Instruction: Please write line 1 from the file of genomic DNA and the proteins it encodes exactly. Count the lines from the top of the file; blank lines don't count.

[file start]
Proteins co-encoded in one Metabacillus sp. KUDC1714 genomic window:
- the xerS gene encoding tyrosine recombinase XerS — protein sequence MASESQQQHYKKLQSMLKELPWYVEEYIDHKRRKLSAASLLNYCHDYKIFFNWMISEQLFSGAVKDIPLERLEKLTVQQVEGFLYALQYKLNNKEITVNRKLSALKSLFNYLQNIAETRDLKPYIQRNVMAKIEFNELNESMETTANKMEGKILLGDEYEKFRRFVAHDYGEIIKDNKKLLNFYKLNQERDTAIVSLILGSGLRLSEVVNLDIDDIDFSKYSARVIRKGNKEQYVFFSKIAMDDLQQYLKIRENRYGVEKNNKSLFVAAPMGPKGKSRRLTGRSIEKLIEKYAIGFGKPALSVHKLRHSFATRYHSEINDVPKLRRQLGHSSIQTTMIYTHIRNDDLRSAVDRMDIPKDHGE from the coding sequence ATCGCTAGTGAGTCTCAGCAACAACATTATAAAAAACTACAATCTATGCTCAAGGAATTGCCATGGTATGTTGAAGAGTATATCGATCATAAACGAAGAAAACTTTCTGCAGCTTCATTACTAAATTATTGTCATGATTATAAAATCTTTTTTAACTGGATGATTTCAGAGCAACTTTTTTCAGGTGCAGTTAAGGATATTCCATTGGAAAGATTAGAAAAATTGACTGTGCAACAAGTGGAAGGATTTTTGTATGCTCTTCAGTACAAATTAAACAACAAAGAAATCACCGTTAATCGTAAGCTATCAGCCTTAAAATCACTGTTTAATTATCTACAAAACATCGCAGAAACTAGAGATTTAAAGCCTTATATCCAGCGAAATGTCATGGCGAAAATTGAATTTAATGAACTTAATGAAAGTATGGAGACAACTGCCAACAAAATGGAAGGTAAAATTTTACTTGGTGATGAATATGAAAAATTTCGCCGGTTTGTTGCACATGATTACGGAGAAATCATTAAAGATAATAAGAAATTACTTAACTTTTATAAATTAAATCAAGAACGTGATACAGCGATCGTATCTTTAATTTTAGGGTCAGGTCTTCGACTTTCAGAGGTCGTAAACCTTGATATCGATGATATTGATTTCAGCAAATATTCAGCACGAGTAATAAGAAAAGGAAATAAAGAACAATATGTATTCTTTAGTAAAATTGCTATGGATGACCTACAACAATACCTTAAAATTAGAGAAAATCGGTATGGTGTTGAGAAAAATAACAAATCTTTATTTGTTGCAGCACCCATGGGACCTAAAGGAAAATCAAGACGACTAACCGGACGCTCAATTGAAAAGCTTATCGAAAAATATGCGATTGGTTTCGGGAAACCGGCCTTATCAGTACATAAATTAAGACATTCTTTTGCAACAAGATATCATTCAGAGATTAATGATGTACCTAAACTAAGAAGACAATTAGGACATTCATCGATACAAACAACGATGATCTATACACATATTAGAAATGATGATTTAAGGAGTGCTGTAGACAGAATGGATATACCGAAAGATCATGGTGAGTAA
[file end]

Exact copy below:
Proteins co-encoded in one Metabacillus sp. KUDC1714 genomic window: